• Well, John, the lie is that ‘God instituted the church’. Humans are responsible for the destruction of millions of spiritual deaths through the “church” and humans are the reason churches are built in large part for power, control and money.
      All one needs to know is that “where two or more are gathered in My name I am there”.

      • For John who thinks God instituted the church

        “I think self-righteousness is the bane of human relations, of all of them — interpersonal, international, and interfaith. I’m sure it was self-righteousness that prompted Pascal to say, ‘Human beings never do evil so cheerfully as when they do it from religious conviction.’ Self-righteousness blocks our capacity for self-criticism, destroys humility, and undermines the sense of oneness that should bind us all.

        “Self-righteousness inspired the Christian Crusades against Muslims and, centuries later, the Easter pogroms of Eastern Europe, the sermon-induced slaughter of Jews after the morning celebration of the resurrected rabbi.

        “Today this same self-righteousness encourages some American Christians to cheer President Bush’s messianic militarism, a divinely ordained form of cleansing violence, and all in the name of a Jesus Christ who is the mirror opposite of the Jesus of the four Gospels.”

        Letters to a Young Doubter
        By William Sloane Coffin
        How self-righteousness is the bane of human relations.

      • Thank you, Ellis! My sentiments exactly!
        Wow, talk of religion certainly brings out the best in people– does it not? Reading over some of these posts shows exactly why I left the church in the first place! It’s all about this righteous indignation that crucified Christ in the first place. We are witnessing it unfolding right before our very eyes. There was a reason my Daddy always told me, “Don’t talk about religion and politics if you want to stay out of a fight!”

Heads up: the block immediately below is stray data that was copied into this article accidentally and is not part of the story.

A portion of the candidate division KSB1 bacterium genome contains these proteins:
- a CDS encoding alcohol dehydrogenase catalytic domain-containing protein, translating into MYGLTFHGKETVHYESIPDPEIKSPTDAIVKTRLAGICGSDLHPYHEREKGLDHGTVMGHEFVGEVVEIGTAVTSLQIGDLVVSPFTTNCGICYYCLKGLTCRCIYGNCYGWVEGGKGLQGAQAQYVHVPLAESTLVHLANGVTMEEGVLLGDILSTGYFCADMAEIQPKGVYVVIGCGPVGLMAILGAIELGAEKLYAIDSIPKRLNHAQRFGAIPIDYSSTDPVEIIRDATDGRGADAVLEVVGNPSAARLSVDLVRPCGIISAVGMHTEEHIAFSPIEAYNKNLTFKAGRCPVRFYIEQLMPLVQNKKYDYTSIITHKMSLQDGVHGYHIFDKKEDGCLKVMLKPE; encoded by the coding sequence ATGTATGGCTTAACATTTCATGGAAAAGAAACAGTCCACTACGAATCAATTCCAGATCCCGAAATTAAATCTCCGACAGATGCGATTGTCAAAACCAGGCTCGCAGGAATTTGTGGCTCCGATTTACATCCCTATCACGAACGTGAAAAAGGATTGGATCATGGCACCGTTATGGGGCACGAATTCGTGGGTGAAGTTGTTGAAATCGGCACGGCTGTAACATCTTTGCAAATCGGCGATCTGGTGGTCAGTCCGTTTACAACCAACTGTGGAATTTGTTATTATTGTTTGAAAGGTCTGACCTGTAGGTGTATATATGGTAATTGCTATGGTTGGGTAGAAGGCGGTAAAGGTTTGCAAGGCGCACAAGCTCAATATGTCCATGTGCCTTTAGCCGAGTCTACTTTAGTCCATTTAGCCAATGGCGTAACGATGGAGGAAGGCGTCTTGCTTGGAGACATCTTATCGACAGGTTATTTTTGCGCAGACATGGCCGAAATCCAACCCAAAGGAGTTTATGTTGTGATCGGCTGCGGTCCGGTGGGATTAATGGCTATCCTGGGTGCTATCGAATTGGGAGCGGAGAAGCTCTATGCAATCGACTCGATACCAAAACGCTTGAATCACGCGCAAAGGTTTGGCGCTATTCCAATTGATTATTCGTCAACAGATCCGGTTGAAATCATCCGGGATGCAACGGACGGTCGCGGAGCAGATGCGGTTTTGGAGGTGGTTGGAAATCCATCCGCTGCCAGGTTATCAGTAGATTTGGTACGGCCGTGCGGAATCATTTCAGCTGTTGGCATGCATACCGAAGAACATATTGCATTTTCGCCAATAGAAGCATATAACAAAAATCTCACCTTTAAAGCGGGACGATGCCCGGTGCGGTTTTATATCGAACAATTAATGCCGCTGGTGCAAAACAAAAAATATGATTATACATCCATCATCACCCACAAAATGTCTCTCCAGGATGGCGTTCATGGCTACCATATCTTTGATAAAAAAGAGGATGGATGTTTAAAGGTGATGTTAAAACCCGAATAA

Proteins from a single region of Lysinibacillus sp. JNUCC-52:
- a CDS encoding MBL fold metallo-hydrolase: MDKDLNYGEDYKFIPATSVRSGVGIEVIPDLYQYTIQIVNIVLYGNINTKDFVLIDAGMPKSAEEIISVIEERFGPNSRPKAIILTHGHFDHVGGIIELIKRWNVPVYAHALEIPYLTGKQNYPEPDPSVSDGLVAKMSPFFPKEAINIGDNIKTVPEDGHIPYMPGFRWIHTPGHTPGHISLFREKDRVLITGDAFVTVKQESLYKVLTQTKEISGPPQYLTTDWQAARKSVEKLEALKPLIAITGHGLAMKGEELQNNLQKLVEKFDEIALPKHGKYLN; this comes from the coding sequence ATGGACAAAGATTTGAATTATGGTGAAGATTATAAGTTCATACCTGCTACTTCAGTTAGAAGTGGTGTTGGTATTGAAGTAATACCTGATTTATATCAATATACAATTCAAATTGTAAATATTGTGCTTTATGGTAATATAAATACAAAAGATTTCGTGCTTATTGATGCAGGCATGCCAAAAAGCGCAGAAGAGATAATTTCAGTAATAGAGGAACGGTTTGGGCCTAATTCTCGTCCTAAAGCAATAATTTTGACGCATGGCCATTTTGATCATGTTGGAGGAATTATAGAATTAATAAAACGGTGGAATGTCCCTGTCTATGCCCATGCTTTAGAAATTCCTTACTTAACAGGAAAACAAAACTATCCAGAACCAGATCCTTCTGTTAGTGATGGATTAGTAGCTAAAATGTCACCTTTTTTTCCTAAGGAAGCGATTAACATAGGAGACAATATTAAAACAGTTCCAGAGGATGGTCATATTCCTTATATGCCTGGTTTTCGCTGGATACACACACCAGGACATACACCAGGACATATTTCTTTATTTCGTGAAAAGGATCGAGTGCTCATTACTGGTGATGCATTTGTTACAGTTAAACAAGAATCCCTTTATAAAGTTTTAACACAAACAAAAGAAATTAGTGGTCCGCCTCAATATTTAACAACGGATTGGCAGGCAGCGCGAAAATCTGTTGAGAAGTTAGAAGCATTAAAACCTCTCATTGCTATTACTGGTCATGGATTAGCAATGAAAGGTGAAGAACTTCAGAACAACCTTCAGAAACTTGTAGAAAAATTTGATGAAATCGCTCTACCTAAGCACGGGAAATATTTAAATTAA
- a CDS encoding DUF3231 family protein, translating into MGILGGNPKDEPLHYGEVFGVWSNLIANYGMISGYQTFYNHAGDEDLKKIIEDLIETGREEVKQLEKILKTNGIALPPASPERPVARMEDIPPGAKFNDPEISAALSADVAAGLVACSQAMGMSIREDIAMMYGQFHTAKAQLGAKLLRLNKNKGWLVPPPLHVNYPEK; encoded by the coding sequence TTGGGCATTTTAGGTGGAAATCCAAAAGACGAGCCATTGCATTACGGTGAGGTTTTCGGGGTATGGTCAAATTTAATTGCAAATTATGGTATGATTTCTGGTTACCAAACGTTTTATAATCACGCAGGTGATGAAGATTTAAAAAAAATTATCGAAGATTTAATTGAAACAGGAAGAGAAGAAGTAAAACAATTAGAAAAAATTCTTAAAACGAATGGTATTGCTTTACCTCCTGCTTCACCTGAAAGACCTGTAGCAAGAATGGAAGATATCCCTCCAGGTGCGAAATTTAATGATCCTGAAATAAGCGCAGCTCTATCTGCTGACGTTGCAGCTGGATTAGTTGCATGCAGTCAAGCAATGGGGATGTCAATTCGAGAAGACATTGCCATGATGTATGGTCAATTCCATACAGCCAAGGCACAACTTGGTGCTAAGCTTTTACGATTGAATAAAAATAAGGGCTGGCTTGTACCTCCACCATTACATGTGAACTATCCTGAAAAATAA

• He came to die. No one took His life. He could have called 10,000 angels… He wasn’t murdered. I’ve heard people say: “…the Jews murdered Him.” There’s a song in one of the hymnals that has the phrase…His blood was spilled. Spilled blood would be an accident 🙂 nope, Jesus Christ dying on the cross was no accident ! He shed His blood. On purpose .

      • Muslims worship the same God. True they use the word Allah, but that is Arabic for Allah. Arabic Christians also call God Allah.

    • Did Jesus minister exclusively in and through synagogues and the Temple? Did He command His followers to do that? No. The Eucharistic that you mentioned was instituted in a borrowed room. His Body was broken for us all on a hilltop overlooking the city.

      In fact, when Jesus DID preach in a synagogue, the leaders and attendees cried, “Blasphemy!” and wanted to kill Him. He avoided Jerusalem for this very reason until the appointed time had come.

      Where DID Jesus preach and minister? In the outlying places, in fields, on mountains, in towns. He didn’t set up shop in a building, hang out a sign, and say, “Y’all come.” He didn’t instruct His disciples to do that, either. He sent them out into the world in pairs, as travelers, to begin communities of believers. Communities that met in each other’s homes.

      There is more Scriptural precedent for living and sharing the faith in the world than there is for centering one’s faith around the activities taking place in a church building.

      It’s PEOPLE who require a corporate structure, numbers, a human chain of command, record-setting, committees, and lovely facilities. It’s not the God Who was born in a very humble setting and died the most painful, horrific death imaginable, after being stripped of everything but His great Love and Forgiveness.